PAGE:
Army of Men

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Shoes on the Danube

July 2015

The shoes on the Danube in Budapest. My God, what a stirring monument.

I didn’t want to go. I knew I would see the suffering of those who lost everything near that calm water. I knew the scenes would play out in my head like a movie, and I would feel what it was like to be standing on a river bank, and to wait your turn while Nazi soldiers shot each of your family members in the head.

It was hard not to picture the soldiers standing on the river bank with their guns, waiting for the next batch of helpless innocents to be ripped from their homes. Yet instead of human faces, I imagined that the soldiers’ faces were those of monsters.

They were but one small contingent in an entire army of monsters.

But it wasn’t an army of monsters. It was an army of men. Of real men. Men with families. And they all pulled the trigger or watched the trigger being pulled. Instead of turning their guns on themselves or on each other for the horrors they committed, they murdered husbands and wives. They murdered parents. They murdered children.

I heard the screams. I saw the victims crying out when a loved one fell into the Danube.

My wife told me there were also the shoes of children. Thank God I didn’t see those. I cried enough as it was. I’m crying now. I saw one shoe, a young woman’s shoe, without its match. I imagined her slipping off one shoe. She was crying and then they shot her mother or her father or her little brother. She refused to take off her second shoe, maybe because she couldn’t move, maybe because she had resolved to be pushed no farther. She stood there shaking her head, her body quaking, and they shot her anyway. She fell into the river with only one shoe. A normal man shot her. Not a monster. A man.

There are no platitudes to fall back on here. “The SS would have killed the soldier’s family if he disobeyed.” So what? You kill a hundred other families instead? “Someone else would have done it in my place.” So what? It wouldn’t be you. You can’t be alive if you have no soul. Is it better to die than to commit mass murder? The answer is obvious.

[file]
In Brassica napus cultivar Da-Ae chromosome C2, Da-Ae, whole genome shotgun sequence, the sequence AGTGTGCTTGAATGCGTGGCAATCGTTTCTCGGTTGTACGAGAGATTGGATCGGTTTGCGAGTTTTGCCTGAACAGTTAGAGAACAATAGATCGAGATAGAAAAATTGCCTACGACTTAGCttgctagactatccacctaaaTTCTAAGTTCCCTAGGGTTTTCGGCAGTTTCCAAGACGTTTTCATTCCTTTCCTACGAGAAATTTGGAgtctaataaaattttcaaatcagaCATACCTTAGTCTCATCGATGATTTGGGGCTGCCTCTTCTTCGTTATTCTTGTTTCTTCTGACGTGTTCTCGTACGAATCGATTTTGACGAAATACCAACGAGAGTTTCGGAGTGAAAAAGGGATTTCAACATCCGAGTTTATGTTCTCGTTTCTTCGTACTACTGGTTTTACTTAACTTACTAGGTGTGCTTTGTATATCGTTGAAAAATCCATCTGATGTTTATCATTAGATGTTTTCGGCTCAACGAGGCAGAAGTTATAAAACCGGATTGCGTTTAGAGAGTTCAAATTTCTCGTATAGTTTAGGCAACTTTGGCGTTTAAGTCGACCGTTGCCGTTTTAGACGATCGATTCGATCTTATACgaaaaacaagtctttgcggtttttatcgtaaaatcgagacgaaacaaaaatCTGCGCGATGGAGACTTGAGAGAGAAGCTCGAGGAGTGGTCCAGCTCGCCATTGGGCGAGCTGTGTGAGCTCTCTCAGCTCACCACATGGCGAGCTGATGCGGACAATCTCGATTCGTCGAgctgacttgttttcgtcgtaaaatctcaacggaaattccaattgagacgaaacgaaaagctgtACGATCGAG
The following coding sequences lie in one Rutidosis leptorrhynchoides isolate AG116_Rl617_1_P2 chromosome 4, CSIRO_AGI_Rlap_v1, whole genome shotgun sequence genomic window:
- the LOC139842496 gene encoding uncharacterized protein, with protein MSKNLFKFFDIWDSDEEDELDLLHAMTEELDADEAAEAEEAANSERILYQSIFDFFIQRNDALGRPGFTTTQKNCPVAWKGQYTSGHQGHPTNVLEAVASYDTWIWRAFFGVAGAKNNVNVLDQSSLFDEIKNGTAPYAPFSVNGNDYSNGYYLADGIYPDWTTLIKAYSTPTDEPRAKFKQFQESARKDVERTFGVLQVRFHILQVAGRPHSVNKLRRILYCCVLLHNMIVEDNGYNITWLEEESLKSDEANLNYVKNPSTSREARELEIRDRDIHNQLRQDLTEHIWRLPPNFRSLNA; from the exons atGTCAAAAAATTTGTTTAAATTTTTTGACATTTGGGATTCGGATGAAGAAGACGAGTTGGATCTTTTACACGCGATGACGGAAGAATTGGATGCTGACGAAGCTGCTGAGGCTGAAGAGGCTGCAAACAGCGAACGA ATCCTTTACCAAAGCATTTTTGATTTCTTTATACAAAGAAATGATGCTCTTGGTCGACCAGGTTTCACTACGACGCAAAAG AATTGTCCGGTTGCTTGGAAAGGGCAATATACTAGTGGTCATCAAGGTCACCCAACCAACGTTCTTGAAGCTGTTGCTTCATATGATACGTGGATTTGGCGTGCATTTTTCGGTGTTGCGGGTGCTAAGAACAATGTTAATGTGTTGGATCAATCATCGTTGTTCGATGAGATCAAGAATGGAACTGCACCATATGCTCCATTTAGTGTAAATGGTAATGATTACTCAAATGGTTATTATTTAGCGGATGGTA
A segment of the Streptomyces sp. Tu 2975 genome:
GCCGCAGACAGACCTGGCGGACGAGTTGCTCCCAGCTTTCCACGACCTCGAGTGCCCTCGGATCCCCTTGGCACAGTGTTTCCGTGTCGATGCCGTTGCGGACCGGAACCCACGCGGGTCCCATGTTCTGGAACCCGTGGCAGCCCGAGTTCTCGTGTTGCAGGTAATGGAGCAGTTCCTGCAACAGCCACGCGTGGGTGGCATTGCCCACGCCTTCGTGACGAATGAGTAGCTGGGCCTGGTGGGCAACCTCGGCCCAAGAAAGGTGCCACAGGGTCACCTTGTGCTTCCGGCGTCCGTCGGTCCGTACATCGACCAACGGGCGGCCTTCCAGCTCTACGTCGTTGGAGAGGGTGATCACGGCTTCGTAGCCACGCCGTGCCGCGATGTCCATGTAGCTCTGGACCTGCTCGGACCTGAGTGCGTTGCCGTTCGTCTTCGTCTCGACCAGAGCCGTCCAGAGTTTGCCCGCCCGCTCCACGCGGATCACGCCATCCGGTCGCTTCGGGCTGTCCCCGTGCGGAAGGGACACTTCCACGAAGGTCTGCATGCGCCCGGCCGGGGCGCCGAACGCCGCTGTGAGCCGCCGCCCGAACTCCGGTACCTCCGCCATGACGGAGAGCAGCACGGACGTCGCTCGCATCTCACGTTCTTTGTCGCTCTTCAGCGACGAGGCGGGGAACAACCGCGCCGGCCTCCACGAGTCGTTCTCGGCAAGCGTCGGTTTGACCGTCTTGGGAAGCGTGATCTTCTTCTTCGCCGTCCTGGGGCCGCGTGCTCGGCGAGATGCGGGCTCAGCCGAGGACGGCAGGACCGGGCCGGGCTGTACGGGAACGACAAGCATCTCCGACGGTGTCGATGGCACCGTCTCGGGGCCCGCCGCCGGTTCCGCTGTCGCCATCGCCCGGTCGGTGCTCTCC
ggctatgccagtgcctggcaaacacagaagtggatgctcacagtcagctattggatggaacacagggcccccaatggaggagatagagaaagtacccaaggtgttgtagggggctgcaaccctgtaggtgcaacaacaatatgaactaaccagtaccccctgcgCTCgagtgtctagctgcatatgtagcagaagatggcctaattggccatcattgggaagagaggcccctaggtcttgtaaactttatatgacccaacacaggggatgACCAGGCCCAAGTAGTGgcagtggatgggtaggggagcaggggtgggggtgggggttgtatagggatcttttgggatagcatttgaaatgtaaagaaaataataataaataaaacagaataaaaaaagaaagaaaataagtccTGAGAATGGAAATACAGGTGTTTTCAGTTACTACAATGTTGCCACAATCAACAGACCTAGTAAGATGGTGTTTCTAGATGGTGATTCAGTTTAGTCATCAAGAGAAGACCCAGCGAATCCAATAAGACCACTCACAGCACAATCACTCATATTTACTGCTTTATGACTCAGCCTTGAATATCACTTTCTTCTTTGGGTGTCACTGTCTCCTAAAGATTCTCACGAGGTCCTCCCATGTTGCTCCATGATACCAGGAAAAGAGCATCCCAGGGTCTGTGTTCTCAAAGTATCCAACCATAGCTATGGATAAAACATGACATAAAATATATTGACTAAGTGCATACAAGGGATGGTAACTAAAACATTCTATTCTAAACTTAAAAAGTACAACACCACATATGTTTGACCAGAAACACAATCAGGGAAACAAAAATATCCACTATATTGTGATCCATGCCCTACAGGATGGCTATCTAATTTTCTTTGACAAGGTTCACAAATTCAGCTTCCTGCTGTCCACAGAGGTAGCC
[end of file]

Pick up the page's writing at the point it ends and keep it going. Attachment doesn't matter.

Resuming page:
A tour guide’s mother had a girlfriend who survived being lined up on the bank of the Danube and shot in the head. She was pulled from the water downstream along with the dead bodies of her entire family. She recovered, but I have no doubt her life after that was only a shadow. A whisper of wholeness. I hate to imagine what she saw every time she closed her eyes.

These men, these normal men, not only did they shred the last bit of humanity from those they murdered, but they also ensured that anyone who survived would do so with an irreparably fractured soul. They left holes in their wake, not just in the landscape but in the hearts of their victims.

Heed not your leader if he tells you to kill the innocent.

Gather your friends and turn your guns on your leader, and try not to be surprised when his bodyguards step out of the way because they’d been praying for someone like you to come along.

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